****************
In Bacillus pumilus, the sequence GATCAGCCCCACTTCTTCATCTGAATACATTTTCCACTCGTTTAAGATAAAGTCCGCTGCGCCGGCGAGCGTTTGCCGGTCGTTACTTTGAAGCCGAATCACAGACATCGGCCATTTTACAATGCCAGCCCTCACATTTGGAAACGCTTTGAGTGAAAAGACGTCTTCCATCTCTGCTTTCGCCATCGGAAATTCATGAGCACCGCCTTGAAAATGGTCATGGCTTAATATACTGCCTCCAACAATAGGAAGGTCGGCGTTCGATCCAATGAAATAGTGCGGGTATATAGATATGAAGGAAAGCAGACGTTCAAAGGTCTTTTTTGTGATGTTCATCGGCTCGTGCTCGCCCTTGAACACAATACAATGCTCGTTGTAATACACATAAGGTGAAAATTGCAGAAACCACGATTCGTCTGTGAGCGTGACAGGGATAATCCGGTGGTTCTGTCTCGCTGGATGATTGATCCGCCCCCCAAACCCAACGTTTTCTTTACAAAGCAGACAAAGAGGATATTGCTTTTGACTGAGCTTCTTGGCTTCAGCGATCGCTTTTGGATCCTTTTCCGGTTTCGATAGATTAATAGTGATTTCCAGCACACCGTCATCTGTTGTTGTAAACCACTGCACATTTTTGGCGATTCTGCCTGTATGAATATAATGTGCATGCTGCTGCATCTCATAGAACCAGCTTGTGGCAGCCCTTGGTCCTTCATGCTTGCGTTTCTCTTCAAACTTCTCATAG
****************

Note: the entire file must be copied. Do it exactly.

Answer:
In Bacillus pumilus, the sequence GATCAGCCCCACTTCTTCATCTGAATACATTTTCCACTCGTTTAAGATAAAGTCCGCTGCGCCGGCGAGCGTTTGCCGGTCGTTACTTTGAAGCCGAATCACAGACATCGGCCATTTTACAATGCCAGCCCTCACATTTGGAAACGCTTTGAGTGAAAAGACGTCTTCCATCTCTGCTTTCGCCATCGGAAATTCATGAGCACCGCCTTGAAAATGGTCATGGCTTAATATACTGCCTCCAACAATAGGAAGGTCGGCGTTCGATCCAATGAAATAGTGCGGGTATATAGATATGAAGGAAAGCAGACGTTCAAAGGTCTTTTTTGTGATGTTCATCGGCTCGTGCTCGCCCTTGAACACAATACAATGCTCGTTGTAATACACATAAGGTGAAAATTGCAGAAACCACGATTCGTCTGTGAGCGTGACAGGGATAATCCGGTGGTTCTGTCTCGCTGGATGATTGATCCGCCCCCCAAACCCAACGTTTTCTTTACAAAGCAGACAAAGAGGATATTGCTTTTGACTGAGCTTCTTGGCTTCAGCGATCGCTTTTGGATCCTTTTCCGGTTTCGATAGATTAATAGTGATTTCCAGCACACCGTCATCTGTTGTTGTAAACCACTGCACATTTTTGGCGATTCTGCCTGTATGAATATAATGTGCATGCTGCTGCATCTCATAGAACCAGCTTGTGGCAGCCCTTGGTCCTTCATGCTTGCGTTTCTCTTCAAACTTCTCATAG